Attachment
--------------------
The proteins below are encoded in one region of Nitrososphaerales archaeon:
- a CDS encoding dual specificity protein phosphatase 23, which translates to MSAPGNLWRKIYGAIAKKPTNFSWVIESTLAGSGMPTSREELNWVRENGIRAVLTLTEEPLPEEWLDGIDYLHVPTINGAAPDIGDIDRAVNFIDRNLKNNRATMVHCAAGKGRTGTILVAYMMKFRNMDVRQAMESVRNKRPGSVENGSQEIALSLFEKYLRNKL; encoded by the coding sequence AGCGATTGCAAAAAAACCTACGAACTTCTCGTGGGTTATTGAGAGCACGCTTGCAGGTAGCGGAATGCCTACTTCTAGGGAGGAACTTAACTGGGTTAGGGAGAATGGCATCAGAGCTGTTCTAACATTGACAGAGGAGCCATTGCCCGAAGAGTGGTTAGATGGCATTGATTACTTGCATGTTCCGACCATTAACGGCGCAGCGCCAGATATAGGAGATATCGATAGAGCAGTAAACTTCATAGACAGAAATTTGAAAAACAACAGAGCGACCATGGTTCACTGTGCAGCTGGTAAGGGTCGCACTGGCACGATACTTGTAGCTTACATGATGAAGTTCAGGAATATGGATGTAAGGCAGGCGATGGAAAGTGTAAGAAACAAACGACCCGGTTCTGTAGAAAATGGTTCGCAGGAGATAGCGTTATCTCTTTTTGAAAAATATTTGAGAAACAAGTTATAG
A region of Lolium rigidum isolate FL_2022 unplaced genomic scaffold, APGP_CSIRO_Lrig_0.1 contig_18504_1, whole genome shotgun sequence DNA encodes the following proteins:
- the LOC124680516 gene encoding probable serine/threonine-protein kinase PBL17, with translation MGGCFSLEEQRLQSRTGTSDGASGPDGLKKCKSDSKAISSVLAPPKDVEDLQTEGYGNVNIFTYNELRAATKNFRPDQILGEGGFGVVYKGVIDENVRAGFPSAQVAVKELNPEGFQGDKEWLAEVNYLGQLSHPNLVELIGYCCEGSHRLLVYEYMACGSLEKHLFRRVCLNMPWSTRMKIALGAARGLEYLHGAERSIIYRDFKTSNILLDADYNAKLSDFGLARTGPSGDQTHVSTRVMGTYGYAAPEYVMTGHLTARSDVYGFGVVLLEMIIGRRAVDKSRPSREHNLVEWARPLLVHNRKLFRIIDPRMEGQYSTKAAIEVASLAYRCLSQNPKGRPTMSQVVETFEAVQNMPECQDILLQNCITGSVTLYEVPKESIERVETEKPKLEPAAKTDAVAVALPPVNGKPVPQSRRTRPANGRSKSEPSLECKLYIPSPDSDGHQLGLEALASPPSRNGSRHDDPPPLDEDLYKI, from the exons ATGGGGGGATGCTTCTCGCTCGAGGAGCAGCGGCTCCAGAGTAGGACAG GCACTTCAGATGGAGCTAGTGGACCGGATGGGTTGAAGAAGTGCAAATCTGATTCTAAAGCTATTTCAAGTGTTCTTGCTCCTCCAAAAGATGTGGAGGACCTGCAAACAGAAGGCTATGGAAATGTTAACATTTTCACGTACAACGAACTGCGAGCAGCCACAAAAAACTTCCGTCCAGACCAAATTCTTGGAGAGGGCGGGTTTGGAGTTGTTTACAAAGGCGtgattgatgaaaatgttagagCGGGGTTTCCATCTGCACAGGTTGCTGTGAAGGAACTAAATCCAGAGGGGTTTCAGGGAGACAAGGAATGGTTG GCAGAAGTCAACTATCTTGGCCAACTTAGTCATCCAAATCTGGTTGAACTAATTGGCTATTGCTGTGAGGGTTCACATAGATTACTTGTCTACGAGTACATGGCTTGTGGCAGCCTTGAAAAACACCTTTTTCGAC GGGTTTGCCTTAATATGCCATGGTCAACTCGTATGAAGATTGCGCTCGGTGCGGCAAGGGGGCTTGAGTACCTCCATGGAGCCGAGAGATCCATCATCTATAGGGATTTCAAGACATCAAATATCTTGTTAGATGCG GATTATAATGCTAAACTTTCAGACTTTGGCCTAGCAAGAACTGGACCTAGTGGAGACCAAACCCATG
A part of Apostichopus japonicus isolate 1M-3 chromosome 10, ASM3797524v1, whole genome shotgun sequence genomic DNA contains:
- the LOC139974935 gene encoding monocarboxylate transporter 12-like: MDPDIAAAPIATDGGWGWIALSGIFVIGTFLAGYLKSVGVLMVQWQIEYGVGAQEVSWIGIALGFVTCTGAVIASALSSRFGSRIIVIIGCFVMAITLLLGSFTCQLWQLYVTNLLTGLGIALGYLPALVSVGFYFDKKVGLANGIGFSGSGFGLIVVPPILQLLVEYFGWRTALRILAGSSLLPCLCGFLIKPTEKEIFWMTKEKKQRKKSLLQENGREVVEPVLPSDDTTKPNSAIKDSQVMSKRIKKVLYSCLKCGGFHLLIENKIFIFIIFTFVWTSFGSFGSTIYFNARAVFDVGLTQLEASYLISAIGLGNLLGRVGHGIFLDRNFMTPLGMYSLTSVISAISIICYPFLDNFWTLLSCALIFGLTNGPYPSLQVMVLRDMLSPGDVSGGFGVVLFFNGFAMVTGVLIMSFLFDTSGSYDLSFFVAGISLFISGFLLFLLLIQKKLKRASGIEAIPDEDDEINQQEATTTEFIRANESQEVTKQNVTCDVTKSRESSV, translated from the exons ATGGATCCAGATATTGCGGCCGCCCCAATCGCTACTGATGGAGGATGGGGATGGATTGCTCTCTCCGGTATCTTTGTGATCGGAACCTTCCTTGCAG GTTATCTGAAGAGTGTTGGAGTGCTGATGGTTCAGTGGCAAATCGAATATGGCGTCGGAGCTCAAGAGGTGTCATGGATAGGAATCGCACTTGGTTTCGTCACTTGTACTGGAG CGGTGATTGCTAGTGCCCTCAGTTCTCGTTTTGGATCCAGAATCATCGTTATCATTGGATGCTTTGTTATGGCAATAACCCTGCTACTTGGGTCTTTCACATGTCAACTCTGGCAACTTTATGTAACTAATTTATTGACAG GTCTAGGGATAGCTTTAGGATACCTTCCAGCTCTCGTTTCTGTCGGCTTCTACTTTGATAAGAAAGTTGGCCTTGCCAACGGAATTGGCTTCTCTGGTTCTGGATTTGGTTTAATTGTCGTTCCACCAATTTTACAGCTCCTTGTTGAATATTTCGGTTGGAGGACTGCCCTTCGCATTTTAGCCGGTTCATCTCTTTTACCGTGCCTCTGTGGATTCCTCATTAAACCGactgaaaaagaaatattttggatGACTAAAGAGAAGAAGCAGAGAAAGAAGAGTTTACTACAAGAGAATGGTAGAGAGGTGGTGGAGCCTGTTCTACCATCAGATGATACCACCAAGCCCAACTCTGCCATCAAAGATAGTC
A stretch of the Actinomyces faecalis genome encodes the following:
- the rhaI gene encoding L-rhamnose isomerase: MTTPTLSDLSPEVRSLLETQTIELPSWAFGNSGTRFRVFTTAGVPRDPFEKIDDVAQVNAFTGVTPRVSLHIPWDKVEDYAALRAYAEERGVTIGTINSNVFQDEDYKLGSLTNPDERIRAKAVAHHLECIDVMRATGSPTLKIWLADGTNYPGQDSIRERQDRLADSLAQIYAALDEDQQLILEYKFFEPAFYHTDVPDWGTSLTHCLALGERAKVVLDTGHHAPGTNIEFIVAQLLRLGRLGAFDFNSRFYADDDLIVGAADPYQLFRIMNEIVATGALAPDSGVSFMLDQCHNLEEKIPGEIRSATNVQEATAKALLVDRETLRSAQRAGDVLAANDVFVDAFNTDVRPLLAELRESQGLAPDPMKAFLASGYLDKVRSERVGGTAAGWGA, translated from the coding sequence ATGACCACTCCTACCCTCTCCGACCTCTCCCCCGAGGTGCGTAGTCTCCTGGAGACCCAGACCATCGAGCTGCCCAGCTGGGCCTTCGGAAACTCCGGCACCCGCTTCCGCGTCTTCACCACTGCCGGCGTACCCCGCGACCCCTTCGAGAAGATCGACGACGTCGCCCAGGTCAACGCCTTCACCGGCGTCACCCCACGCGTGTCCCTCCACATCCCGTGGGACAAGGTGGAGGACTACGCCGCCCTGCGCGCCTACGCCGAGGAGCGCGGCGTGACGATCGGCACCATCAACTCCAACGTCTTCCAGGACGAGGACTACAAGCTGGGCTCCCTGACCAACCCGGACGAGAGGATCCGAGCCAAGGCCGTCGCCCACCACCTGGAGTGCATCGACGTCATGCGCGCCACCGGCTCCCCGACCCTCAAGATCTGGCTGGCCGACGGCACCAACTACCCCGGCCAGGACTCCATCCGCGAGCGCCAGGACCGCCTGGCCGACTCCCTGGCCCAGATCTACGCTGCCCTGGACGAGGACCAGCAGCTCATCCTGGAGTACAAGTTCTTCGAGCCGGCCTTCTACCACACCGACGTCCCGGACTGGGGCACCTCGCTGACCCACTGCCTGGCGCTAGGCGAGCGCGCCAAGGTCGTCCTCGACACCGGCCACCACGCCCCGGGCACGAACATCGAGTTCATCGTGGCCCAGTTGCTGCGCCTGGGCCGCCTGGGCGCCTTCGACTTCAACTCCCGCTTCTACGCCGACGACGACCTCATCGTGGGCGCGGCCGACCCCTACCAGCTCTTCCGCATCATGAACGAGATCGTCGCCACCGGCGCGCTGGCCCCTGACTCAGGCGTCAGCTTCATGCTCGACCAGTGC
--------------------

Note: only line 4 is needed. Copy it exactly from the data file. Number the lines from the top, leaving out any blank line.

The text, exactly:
- the LOC124680516 gene encoding probable serine/threonine-protein kinase PBL17, with translation MGGCFSLEEQRLQSRTGTSDGASGPDGLKKCKSDSKAISSVLAPPKDVEDLQTEGYGNVNIFTYNELRAATKNFRPDQILGEGGFGVVYKGVIDENVRAGFPSAQVAVKELNPEGFQGDKEWLAEVNYLGQLSHPNLVELIGYCCEGSHRLLVYEYMACGSLEKHLFRRVCLNMPWSTRMKIALGAARGLEYLHGAERSIIYRDFKTSNILLDADYNAKLSDFGLARTGPSGDQTHVSTRVMGTYGYAAPEYVMTGHLTARSDVYGFGVVLLEMIIGRRAVDKSRPSREHNLVEWARPLLVHNRKLFRIIDPRMEGQYSTKAAIEVASLAYRCLSQNPKGRPTMSQVVETFEAVQNMPECQDILLQNCITGSVTLYEVPKESIERVETEKPKLEPAAKTDAVAVALPPVNGKPVPQSRRTRPANGRSKSEPSLECKLYIPSPDSDGHQLGLEALASPPSRNGSRHDDPPPLDEDLYKI, from the exons ATGGGGGGATGCTTCTCGCTCGAGGAGCAGCGGCTCCAGAGTAGGACAG GCACTTCAGATGGAGCTAGTGGACCGGATGGGTTGAAGAAGTGCAAATCTGATTCTAAAGCTATTTCAAGTGTTCTTGCTCCTCCAAAAGATGTGGAGGACCTGCAAACAGAAGGCTATGGAAATGTTAACATTTTCACGTACAACGAACTGCGAGCAGCCACAAAAAACTTCCGTCCAGACCAAATTCTTGGAGAGGGCGGGTTTGGAGTTGTTTACAAAGGCGtgattgatgaaaatgttagagCGGGGTTTCCATCTGCACAGGTTGCTGTGAAGGAACTAAATCCAGAGGGGTTTCAGGGAGACAAGGAATGGTTG GCAGAAGTCAACTATCTTGGCCAACTTAGTCATCCAAATCTGGTTGAACTAATTGGCTATTGCTGTGAGGGTTCACATAGATTACTTGTCTACGAGTACATGGCTTGTGGCAGCCTTGAAAAACACCTTTTTCGAC GGGTTTGCCTTAATATGCCATGGTCAACTCGTATGAAGATTGCGCTCGGTGCGGCAAGGGGGCTTGAGTACCTCCATGGAGCCGAGAGATCCATCATCTATAGGGATTTCAAGACATCAAATATCTTGTTAGATGCG GATTATAATGCTAAACTTTCAGACTTTGGCCTAGCAAGAACTGGACCTAGTGGAGACCAAACCCATG